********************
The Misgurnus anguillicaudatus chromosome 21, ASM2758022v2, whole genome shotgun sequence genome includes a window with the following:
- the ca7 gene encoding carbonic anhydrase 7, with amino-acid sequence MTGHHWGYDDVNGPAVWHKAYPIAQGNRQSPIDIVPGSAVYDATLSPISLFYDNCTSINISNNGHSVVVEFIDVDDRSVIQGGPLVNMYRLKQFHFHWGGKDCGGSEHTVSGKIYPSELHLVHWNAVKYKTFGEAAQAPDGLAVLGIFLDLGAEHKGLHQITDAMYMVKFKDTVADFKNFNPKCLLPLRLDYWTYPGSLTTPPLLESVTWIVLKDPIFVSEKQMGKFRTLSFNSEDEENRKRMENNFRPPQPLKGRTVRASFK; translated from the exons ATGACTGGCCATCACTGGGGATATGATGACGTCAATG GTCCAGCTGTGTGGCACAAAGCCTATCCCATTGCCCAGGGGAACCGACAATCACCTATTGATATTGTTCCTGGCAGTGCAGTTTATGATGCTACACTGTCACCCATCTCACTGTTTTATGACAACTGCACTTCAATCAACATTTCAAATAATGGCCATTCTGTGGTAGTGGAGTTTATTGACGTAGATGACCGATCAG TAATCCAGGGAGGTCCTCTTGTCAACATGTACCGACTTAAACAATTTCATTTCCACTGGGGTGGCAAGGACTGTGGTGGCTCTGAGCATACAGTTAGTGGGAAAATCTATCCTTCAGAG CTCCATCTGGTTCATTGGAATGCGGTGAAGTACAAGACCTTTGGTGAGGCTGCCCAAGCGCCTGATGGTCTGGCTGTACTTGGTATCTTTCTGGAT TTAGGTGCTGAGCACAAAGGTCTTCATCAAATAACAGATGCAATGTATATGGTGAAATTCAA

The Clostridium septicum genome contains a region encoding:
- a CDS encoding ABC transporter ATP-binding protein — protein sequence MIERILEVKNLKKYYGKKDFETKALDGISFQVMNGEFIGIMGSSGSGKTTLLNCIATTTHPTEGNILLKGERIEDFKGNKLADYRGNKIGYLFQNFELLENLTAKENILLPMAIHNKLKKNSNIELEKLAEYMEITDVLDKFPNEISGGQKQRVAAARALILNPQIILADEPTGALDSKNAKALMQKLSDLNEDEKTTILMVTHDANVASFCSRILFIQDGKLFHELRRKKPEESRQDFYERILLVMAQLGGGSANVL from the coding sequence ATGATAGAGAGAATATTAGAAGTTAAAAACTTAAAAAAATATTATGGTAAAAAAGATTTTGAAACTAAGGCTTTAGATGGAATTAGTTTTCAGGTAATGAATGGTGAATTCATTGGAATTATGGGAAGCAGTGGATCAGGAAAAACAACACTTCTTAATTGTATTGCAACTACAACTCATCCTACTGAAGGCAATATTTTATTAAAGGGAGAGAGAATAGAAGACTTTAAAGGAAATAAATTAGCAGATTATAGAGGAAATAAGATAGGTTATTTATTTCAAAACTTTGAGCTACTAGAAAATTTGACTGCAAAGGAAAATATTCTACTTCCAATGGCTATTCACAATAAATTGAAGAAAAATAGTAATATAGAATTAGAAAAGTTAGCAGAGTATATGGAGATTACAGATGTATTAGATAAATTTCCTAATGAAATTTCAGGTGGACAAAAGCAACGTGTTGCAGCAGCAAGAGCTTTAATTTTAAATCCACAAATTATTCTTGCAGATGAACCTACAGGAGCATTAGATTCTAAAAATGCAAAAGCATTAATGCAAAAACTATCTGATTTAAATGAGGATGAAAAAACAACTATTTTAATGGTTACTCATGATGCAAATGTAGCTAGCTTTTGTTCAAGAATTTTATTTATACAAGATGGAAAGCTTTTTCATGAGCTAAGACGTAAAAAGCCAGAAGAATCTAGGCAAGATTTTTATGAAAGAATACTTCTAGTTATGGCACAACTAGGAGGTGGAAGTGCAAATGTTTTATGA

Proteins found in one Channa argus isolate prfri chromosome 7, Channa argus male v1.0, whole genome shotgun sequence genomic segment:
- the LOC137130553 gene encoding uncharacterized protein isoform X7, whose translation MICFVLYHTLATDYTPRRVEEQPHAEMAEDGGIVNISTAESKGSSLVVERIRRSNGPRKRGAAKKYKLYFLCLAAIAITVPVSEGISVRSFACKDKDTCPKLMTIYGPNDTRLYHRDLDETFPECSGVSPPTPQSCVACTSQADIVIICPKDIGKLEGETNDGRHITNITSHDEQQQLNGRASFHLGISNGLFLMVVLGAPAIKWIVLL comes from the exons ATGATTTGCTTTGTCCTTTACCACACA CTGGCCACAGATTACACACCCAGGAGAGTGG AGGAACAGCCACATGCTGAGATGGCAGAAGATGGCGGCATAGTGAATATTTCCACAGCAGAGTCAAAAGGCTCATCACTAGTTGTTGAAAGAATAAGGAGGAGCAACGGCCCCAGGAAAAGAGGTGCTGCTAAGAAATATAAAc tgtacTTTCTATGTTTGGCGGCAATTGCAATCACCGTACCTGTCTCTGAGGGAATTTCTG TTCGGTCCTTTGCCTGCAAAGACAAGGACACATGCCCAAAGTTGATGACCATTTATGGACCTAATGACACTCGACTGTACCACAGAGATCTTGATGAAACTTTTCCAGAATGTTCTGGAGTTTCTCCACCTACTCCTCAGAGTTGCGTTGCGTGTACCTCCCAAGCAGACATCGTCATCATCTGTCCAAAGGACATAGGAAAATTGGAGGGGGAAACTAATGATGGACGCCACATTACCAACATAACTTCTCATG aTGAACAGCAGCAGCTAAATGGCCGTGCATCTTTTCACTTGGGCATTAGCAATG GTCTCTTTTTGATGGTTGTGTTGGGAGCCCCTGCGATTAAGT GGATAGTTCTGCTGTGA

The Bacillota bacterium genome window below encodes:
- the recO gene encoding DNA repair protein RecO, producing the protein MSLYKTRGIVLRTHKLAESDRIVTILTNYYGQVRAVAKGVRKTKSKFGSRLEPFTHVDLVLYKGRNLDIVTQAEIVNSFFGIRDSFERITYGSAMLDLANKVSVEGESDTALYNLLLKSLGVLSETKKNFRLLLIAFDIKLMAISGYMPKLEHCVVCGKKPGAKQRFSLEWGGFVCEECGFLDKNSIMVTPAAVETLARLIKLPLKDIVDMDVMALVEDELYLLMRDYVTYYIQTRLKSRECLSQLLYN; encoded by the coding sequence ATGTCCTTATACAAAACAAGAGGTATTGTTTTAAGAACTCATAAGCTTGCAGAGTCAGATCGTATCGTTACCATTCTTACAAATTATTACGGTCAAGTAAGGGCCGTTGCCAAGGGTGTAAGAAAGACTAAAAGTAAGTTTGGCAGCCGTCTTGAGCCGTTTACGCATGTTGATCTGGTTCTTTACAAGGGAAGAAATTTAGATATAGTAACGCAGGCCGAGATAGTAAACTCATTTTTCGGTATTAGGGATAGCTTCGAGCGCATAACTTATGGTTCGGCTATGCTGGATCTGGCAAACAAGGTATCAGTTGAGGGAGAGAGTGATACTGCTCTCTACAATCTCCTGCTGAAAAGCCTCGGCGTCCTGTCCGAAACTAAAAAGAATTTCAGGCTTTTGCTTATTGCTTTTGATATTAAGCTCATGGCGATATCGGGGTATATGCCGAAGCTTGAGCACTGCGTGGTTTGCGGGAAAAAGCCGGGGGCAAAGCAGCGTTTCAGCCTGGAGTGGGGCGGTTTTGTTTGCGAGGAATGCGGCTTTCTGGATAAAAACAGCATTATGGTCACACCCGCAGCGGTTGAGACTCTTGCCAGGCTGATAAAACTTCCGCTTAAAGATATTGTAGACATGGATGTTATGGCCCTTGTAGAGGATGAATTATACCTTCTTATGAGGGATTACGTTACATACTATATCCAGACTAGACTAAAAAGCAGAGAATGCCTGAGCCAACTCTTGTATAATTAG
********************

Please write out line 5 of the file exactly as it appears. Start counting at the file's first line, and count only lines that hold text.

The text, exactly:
Proteins found in one Channa argus isolate prfri chromosome 7, Channa argus male v1.0, whole genome shotgun sequence genomic segment: